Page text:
It is quite possible for competitors to LOSE points during a Tourney, though this is relatively rare. They can also be disqualified altogether. Penalties are variable (though usually not more than one or two points) and are most commonly levied against "Unknightly behavior." This can occur both on and off the Tourney Field itself. So excessive drunkenness or lewdness in public, brawling or dueling outside of tournament events, or any other such misbehavior can cost a competitor. Cheating, generally defined as either tampering with another Knight's arms, armor, squire, or horses or attempting undue harm to opponents via poisons upon ones' weapons or sharpened tips on ones' lances is grounds for immediate disqualification. Unsurprisingly, some unscrupulous Knights do try to "game" this system and get rivals laden with penalties, though if they are caught in trying to arrange such situations, they usually end up disqualified themselves. Another common (relatively speaking) source of disqualification is "entering under false pretense." In other words…if you're faking being a Knight and get caught, you're not permitted in the Tourney anymore (and may face more serious legal trouble beyond that, to boot).

Prizes:

There are also other intangible benefits to participating in Tourneys, and not just for the victors. Tourneys are an excellent way for Hedge Knights to come to the attention of prospective lieges, and for young Knights to make a name for themselves as combatants as well as honorable and courteous folk. Many Knights meet prospective spouses and help forge diplomatic alliances while traveling to tourneys beyond their homes, and such events can give even the humblest knight the possibility of rubbing elbows with some of the most powerful nobles of the West, up to and including Kings and Queens…something that would be highly unlikely for most under any other circumstances. And of course, performing well at a Tournament or especially winning one or more insures that you not only have the reputation as a highly skilled warrior, but you likely have the adulation of a great many common folk as well.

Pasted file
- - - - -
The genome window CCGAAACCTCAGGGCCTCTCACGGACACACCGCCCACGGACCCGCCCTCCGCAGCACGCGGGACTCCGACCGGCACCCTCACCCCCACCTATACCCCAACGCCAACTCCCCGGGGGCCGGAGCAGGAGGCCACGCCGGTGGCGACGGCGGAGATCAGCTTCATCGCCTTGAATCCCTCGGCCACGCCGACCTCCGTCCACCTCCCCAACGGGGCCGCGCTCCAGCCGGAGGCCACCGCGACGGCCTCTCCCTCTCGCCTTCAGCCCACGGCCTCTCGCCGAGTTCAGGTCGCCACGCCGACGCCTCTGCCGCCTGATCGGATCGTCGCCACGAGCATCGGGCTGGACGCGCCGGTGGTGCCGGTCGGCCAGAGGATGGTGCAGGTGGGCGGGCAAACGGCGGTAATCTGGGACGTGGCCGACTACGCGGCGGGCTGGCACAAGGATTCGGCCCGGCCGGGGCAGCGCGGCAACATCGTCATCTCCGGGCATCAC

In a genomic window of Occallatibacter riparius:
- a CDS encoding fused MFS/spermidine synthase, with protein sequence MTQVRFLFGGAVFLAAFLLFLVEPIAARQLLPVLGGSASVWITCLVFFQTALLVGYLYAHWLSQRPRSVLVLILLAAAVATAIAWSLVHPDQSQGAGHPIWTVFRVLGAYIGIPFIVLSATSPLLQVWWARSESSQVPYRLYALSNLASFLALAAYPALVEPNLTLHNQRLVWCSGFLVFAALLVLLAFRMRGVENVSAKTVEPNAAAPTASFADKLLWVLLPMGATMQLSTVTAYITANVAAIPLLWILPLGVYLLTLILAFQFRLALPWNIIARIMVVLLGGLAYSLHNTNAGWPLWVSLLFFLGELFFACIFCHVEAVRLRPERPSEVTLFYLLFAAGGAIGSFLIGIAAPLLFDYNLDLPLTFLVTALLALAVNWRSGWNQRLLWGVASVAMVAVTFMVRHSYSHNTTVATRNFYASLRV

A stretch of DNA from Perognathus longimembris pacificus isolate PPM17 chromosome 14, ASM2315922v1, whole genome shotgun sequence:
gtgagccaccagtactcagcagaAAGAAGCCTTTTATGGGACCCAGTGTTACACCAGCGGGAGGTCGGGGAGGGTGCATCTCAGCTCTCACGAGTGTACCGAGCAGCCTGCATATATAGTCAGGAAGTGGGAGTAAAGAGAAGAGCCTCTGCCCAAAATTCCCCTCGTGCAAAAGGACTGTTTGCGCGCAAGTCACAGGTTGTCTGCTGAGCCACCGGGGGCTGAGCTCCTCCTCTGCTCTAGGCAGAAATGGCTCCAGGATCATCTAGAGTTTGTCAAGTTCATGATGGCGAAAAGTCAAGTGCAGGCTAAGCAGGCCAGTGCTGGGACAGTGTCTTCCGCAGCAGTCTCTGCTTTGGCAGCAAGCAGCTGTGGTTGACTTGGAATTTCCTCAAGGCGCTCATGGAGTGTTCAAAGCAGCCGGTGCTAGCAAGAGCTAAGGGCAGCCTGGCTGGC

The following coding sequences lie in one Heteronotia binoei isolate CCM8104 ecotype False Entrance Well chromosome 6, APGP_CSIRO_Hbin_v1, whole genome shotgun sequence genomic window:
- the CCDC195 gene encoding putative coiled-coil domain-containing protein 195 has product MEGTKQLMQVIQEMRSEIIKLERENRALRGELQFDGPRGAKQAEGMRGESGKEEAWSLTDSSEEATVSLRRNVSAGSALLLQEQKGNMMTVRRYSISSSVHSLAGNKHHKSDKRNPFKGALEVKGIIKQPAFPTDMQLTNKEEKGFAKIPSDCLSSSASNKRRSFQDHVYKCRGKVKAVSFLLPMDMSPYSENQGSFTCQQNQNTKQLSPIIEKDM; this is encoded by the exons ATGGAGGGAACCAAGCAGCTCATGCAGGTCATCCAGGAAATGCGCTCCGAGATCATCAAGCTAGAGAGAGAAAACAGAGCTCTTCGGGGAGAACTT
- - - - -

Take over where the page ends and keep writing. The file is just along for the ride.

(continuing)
Some of the more famous Tourneys:

Biannual, held in late Aout/Early Septebre…in-between the Four Corners Championship and the Kentaire tournament. Rikton's tournament is just as large and grand as any in the Circuit (and the competition just as fierce), but entrance is strictly regulated, and generally allowed only to members of the Holy Orders. The High Priest can grant exceptions to allow knights who are not members of the Holy Orders to compete on a case-by-case basis, but this is usually granted with the implicit understanding that the Knight in question will be sworn to one of the Holy Orders before they depart from the tournament. Winners of this tournament are afforded the honor of being named "Champion of the Faith" and are permitted by holy decree to bear a special insignia marking their victory, either in the form of a medallion, cloak-clasp, or ring. The rare few that bear these devices are marked as warriors of both great skill and great devotion.

Tournament Mechanics: